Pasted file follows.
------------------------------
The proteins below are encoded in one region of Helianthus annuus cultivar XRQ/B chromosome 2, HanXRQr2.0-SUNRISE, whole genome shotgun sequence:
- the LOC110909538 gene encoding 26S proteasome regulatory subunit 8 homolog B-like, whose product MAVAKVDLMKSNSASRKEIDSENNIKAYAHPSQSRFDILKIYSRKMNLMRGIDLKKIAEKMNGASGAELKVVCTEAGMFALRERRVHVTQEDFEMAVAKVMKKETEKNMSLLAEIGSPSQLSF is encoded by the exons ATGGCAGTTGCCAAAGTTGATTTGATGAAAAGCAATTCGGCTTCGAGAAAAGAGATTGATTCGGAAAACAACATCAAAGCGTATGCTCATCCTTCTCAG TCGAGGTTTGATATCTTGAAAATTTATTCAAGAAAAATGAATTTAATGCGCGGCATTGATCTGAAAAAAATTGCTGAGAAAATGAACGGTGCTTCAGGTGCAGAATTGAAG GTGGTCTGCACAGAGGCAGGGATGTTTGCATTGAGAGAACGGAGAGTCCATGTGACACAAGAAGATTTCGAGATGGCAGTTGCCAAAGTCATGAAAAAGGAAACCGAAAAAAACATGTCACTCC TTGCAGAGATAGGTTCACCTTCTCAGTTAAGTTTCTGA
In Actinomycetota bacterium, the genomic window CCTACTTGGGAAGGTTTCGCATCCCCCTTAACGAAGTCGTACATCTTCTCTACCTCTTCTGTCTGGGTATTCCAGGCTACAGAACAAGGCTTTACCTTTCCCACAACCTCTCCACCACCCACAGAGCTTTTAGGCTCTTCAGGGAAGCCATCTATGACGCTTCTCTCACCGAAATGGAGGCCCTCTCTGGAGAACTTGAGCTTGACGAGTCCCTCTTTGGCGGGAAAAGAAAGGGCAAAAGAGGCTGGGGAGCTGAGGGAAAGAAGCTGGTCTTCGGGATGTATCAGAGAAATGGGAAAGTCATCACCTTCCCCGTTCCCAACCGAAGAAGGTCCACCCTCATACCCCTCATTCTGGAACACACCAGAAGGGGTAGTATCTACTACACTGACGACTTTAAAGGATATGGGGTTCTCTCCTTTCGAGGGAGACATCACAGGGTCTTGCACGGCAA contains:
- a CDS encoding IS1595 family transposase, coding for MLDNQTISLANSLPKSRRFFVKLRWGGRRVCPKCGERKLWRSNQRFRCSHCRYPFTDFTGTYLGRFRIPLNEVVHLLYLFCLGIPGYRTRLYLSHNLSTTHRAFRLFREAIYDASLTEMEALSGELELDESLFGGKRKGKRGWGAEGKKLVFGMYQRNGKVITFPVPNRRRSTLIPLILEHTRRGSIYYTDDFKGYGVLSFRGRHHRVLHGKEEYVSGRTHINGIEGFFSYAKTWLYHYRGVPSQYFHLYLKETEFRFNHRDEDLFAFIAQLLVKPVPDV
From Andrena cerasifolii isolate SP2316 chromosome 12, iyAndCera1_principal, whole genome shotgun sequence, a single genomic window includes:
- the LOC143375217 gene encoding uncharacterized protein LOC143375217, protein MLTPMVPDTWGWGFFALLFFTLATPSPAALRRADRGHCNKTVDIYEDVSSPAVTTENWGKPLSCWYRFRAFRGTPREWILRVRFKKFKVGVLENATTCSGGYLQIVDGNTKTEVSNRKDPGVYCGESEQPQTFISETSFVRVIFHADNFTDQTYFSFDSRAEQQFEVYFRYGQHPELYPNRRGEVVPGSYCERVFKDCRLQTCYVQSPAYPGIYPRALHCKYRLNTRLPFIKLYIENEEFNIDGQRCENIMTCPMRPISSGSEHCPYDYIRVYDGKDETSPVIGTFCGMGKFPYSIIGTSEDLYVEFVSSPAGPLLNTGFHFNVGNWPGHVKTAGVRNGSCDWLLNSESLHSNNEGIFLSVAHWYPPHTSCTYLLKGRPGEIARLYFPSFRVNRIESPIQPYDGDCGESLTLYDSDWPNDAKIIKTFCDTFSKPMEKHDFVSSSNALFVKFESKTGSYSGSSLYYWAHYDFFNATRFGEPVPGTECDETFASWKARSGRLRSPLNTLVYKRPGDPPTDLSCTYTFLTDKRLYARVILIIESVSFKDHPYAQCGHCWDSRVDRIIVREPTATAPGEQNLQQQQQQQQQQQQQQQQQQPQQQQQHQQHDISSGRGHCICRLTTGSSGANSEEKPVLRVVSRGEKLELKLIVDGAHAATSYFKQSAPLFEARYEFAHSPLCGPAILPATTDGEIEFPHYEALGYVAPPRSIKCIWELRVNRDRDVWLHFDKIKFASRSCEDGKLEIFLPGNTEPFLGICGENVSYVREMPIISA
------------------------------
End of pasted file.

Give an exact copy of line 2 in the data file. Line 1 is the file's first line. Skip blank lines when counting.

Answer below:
- the LOC110909538 gene encoding 26S proteasome regulatory subunit 8 homolog B-like, whose product MAVAKVDLMKSNSASRKEIDSENNIKAYAHPSQSRFDILKIYSRKMNLMRGIDLKKIAEKMNGASGAELKVVCTEAGMFALRERRVHVTQEDFEMAVAKVMKKETEKNMSLLAEIGSPSQLSF is encoded by the exons ATGGCAGTTGCCAAAGTTGATTTGATGAAAAGCAATTCGGCTTCGAGAAAAGAGATTGATTCGGAAAACAACATCAAAGCGTATGCTCATCCTTCTCAG TCGAGGTTTGATATCTTGAAAATTTATTCAAGAAAAATGAATTTAATGCGCGGCATTGATCTGAAAAAAATTGCTGAGAAAATGAACGGTGCTTCAGGTGCAGAATTGAAG GTGGTCTGCACAGAGGCAGGGATGTTTGCATTGAGAGAACGGAGAGTCCATGTGACACAAGAAGATTTCGAGATGGCAGTTGCCAAAGTCATGAAAAAGGAAACCGAAAAAAACATGTCACTCC TTGCAGAGATAGGTTCACCTTCTCAGTTAAGTTTCTGA